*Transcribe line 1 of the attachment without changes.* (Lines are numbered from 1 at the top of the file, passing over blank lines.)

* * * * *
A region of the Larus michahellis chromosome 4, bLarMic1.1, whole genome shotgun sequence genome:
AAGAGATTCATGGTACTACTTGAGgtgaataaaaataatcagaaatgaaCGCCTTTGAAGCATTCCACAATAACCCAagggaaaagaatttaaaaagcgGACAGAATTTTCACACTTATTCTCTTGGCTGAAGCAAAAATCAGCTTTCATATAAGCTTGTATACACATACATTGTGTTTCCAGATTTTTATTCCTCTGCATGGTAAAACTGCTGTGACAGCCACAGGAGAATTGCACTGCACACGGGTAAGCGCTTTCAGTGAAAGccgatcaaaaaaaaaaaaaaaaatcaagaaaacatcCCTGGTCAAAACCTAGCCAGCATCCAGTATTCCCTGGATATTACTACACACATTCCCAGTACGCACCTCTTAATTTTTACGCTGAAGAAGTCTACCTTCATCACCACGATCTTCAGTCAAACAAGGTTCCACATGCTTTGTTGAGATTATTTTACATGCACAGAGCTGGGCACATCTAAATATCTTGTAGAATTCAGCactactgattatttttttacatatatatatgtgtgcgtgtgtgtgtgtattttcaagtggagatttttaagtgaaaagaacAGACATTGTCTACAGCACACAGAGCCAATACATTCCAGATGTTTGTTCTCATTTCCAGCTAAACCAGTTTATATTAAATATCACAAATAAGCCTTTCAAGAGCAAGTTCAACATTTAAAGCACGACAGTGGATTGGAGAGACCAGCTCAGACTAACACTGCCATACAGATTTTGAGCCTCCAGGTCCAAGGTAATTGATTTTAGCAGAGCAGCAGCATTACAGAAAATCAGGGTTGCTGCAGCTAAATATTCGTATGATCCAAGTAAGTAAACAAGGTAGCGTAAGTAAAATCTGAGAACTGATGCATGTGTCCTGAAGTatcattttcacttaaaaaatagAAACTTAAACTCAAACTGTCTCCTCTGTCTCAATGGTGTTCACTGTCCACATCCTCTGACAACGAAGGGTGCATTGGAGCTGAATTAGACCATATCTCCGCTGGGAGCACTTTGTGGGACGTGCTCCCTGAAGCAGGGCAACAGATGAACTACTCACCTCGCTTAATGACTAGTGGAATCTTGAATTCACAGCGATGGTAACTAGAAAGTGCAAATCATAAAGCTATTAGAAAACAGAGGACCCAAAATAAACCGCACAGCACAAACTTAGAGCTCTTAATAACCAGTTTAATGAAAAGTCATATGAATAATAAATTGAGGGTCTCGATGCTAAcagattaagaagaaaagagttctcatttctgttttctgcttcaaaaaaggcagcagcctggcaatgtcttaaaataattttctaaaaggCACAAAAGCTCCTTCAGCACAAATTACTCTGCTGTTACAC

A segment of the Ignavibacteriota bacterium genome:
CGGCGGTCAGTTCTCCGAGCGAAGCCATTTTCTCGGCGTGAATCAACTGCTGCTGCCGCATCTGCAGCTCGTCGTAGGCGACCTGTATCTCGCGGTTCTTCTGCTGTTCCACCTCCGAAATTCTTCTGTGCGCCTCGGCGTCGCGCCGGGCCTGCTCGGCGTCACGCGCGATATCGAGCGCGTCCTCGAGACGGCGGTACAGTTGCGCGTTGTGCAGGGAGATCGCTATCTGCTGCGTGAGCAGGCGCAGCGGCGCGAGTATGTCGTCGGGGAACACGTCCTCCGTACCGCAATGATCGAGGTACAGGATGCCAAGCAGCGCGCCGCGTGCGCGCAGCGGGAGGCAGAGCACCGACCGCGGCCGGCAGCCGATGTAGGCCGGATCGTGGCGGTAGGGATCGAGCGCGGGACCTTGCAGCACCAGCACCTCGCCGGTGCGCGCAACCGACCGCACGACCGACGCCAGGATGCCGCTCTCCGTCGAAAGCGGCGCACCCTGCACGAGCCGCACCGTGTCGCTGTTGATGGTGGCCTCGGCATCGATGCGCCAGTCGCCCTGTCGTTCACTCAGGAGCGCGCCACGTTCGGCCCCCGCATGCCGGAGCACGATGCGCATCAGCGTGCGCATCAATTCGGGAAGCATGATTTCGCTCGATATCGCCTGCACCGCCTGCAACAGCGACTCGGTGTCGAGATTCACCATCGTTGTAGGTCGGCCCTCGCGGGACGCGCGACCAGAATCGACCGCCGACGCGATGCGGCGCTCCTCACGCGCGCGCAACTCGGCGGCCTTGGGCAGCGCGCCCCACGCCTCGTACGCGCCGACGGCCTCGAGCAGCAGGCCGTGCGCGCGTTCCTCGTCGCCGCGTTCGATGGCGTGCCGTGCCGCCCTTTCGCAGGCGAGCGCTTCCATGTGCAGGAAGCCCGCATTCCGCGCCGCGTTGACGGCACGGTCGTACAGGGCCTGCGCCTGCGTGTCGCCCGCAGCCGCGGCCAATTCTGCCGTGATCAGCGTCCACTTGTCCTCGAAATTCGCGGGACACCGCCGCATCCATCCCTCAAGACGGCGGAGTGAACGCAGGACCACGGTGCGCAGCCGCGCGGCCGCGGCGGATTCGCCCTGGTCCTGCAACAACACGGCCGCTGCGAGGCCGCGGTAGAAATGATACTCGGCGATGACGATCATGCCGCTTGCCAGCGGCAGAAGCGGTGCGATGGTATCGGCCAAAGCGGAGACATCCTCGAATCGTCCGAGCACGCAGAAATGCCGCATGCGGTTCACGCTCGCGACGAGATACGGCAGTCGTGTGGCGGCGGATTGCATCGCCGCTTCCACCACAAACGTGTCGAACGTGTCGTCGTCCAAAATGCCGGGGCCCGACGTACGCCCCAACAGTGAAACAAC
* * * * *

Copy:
A region of the Larus michahellis chromosome 4, bLarMic1.1, whole genome shotgun sequence genome: